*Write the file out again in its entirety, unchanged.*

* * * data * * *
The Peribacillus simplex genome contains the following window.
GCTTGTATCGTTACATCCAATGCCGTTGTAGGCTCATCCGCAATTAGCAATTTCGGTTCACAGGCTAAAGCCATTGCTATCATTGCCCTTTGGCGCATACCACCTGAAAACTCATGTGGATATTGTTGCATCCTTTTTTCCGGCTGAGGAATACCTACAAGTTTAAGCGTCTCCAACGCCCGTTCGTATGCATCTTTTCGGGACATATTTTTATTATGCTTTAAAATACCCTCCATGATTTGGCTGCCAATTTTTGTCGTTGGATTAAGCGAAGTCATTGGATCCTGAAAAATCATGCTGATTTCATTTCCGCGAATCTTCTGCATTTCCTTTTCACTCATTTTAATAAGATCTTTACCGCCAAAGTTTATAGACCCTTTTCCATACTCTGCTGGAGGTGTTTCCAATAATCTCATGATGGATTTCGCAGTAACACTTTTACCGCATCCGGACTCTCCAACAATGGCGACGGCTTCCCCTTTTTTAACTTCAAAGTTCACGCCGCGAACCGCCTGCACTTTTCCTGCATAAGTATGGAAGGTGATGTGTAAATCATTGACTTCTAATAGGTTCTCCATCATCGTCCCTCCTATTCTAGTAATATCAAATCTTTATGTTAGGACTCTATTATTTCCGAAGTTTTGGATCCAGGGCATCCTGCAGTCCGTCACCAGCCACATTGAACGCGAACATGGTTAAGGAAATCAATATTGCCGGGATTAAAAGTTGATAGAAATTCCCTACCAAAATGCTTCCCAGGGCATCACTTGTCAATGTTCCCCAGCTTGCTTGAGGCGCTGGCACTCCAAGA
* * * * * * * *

The Peribacillus simplex genome contains the following window.
GCTTGTATCGTTACATCCAATGCCGTTGTAGGCTCATCCGCAATTAGCAATTTCGGTTCACAGGCTAAAGCCATTGCTATCATTGCCCTTTGGCGCATACCACCTGAAAACTCATGTGGATATTGTTGCATCCTTTTTTCCGGCTGAGGAATACCTACAAGTTTAAGCGTCTCCAACGCCCGTTCGTATGCATCTTTTCGGGACATATTTTTATTATGCTTTAAAATACCCTCCATGATTTGGCTGCCAATTTTTGTCGTTGGATTAAGCGAAGTCATTGGATCCTGAAAAATCATGCTGATTTCATTTCCGCGAATCTTCTGCATTTCCTTTTCACTCATTTTAATAAGATCTTTACCGCCAAAGTTTATAGACCCTTTTCCATACTCTGCTGGAGGTGTTTCCAATAATCTCATGATGGATTTCGCAGTAACACTTTTACCGCATCCGGACTCTCCAACAATGGCGACGGCTTCCCCTTTTTTAACTTCAAAGTTCACGCCGCGAACCGCCTGCACTTTTCCTGCATAAGTATGGAAGGTGATGTGTAAATCATTGACTTCTAATAGGTTCTCCATCATCGTCCCTCCTATTCTAGTAATATCAAATCTTTATGTTAGGACTCTATTATTTCCGAAGTTTTGGATCCAGGGCATCCTGCAGTCCGTCACCAGCCACATTGAACGCGAACATGGTTAAGGAAATCAATATTGCCGGGATTAAAAGTTGATAGAAATTCCCTACCAAAATGCTTCCCAGGGCATCACTTGTCAATGTTCCCCAGCTTGCTTGAGGCGCTGGCACTCCAAGA